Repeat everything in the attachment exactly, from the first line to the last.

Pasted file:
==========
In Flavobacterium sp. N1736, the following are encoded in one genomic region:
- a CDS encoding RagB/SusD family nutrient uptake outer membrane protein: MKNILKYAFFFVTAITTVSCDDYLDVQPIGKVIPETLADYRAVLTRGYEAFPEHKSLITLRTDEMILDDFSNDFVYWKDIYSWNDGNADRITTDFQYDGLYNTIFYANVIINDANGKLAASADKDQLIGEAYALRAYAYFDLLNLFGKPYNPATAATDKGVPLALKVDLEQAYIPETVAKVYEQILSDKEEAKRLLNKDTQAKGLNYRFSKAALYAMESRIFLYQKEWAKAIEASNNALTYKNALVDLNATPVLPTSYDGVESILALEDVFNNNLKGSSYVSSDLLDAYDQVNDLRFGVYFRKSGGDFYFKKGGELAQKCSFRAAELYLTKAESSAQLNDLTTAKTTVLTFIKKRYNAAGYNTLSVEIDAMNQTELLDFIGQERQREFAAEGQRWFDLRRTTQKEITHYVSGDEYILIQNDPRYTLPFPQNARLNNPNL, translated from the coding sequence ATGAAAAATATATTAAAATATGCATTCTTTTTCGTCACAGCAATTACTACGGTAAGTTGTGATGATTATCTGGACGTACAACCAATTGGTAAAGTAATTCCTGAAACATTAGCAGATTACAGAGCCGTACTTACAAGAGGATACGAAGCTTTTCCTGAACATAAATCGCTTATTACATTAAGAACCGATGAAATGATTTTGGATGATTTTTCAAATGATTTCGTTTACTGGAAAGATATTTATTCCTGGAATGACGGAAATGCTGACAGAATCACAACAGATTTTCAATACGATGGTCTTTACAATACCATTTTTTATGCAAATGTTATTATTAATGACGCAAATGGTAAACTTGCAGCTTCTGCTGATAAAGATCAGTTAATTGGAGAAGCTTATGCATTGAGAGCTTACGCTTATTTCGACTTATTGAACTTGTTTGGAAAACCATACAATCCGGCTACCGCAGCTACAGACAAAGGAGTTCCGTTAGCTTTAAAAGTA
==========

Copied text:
In Flavobacterium sp. N1736, the following are encoded in one genomic region:
- a CDS encoding RagB/SusD family nutrient uptake outer membrane protein: MKNILKYAFFFVTAITTVSCDDYLDVQPIGKVIPETLADYRAVLTRGYEAFPEHKSLITLRTDEMILDDFSNDFVYWKDIYSWNDGNADRITTDFQYDGLYNTIFYANVIINDANGKLAASADKDQLIGEAYALRAYAYFDLLNLFGKPYNPATAATDKGVPLALKVDLEQAYIPETVAKVYEQILSDKEEAKRLLNKDTQAKGLNYRFSKAALYAMESRIFLYQKEWAKAIEASNNALTYKNALVDLNATPVLPTSYDGVESILALEDVFNNNLKGSSYVSSDLLDAYDQVNDLRFGVYFRKSGGDFYFKKGGELAQKCSFRAAELYLTKAESSAQLNDLTTAKTTVLTFIKKRYNAAGYNTLSVEIDAMNQTELLDFIGQERQREFAAEGQRWFDLRRTTQKEITHYVSGDEYILIQNDPRYTLPFPQNARLNNPNL, translated from the coding sequence ATGAAAAATATATTAAAATATGCATTCTTTTTCGTCACAGCAATTACTACGGTAAGTTGTGATGATTATCTGGACGTACAACCAATTGGTAAAGTAATTCCTGAAACATTAGCAGATTACAGAGCCGTACTTACAAGAGGATACGAAGCTTTTCCTGAACATAAATCGCTTATTACATTAAGAACCGATGAAATGATTTTGGATGATTTTTCAAATGATTTCGTTTACTGGAAAGATATTTATTCCTGGAATGACGGAAATGCTGACAGAATCACAACAGATTTTCAATACGATGGTCTTTACAATACCATTTTTTATGCAAATGTTATTATTAATGACGCAAATGGTAAACTTGCAGCTTCTGCTGATAAAGATCAGTTAATTGGAGAAGCTTATGCATTGAGAGCTTACGCTTATTTCGACTTATTGAACTTGTTTGGAAAACCATACAATCCGGCTACCGCAGCTACAGACAAAGGAGTTCCGTTAGCTTTAAAAGTA